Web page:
Some Simple and Perhaps Unpalatable Truths
Since Rick Santorum’s dropping out today makes it certain it will be a Romney-Obama choice election, with the economy playing a major role in the campaign, it may be time to take our collective heads out of the sand when it comes to what is really going on with the economy.
For over thirty years now, I have been talking about basic structural changes in our economic structure as we move from a manufacturing economy to an information/high tech economy. I have not been alone in discussing this, but the politicians and a majority of the population have not been listening, which is exactly why we seem to be in an economic mess right now. I say “seem to be” because the mess is largely illusory, fostered by politicians in the opposition, whichever party that happens to be.
In Moneylove Seminars in the 1980s, I talked about the best opportunity for prosperity being one that involves leaving the job market. I stressed that in order for a company to pay an employee a certain salary, they had to be able to make five times that salary as the result of the employees work production. This constituted, I suggested, a lot of wasted energy on the part of the employee, and was not a very fair arrangement. It has gotten even less so as technological breakthroughs have made companies more efficient and workers even more productive, so that many firms lighten their load by getting rid of employees, thus contributing to the joblessness problem. But it’s not really a problem of joblessness, it’s a problem of no one figuring out how to effectively use the increased productivity of workers to the advantage of those workers.
In 2007, according to a report just yesterday by The Wall St. Journal, the revenue per employee at Standard and Poor’s 500 companies was $378,000–and in 2011 it had increased to $420,000 per employee. For an employee making $42,000 a year, this means the company is making ten times what they are paying that person on that individual’s work output.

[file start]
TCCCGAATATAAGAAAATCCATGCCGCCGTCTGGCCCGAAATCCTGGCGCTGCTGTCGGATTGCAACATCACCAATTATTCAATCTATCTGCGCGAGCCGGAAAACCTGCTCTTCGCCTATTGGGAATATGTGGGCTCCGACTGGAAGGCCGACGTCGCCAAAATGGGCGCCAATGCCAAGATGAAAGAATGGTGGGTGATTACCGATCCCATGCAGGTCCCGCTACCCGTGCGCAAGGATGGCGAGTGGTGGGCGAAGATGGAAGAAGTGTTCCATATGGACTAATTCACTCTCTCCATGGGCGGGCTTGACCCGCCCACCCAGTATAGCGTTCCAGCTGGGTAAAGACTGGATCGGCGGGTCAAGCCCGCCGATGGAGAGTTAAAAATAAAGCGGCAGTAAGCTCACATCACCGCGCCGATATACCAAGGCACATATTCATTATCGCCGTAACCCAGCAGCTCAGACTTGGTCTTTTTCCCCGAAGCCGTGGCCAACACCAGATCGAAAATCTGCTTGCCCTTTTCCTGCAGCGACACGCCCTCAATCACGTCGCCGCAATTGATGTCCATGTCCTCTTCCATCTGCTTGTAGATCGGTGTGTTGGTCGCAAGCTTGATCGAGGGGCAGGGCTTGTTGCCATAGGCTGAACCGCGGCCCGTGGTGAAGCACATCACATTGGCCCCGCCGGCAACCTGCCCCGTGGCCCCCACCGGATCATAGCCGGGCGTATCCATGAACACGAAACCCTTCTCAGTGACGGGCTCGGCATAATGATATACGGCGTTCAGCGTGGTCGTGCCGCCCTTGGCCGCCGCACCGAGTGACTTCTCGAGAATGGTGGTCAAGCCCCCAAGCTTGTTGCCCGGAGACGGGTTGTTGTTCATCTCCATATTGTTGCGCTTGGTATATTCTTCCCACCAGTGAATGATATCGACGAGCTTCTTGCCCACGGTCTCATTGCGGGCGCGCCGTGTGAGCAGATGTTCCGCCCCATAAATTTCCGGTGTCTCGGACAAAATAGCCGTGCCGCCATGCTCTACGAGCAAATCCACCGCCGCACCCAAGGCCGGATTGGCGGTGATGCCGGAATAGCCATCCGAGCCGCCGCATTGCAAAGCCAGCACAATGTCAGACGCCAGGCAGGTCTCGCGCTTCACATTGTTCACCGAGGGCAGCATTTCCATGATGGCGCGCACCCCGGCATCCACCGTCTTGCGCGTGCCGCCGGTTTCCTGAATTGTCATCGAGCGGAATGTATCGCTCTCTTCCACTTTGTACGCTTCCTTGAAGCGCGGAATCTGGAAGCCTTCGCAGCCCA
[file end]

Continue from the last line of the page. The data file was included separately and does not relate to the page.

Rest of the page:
This is not economic catastrophe, it is unfair distribution of wealth–and confirms many of the complaints of the Occupy Movements. As David Brooks wrote yesterday in the New York Times, two years ago President Obama promised to double U.S. exports in five years. It now looks like we will reach that goal even sooner. America’s export revenues are expected to surge for the foreseeable future.
Another positive factor in my optimistic economic outlook is one that means outsourcing will slow down and we will be much more competitive in the global economy. We lead the world in the development, design, and production of robots and super smart software. This means factories with workers on very low wages crowded together will not longer be able to compete with our manufacturing companies, operating with fewer, more productive, and a lot better paid workers.
Of course, the more efficiently American companies are run, the more workers need to get away from the old paradigms, need better education and training to be available to the many higher tech jobs that are now screaming for applicants, and will continue to do so for years to come. And need to have more support, encouragement, and training programs that will allow them to follow the true American Dream: being in business for one’s self.
The export boom alone guarantees America is not in economic decline, but more productive companies needing less actual bodies to do the producing has created a major challenge. It is the candidate who talks about education, training programs, green energy, infrastructure and programs to develop more entrepreneurs who will be in synch with what we actually need. Not the candidate who talks about lowering corporate tax rates for companies already making record high profits, and lowering taxes on millionaires and billionaires. They’re doing just fine–they’re not the Americans needing retraining for the new economy. I will leave it up to you to decide which candidate and political party has the best policies for our changing economic reality.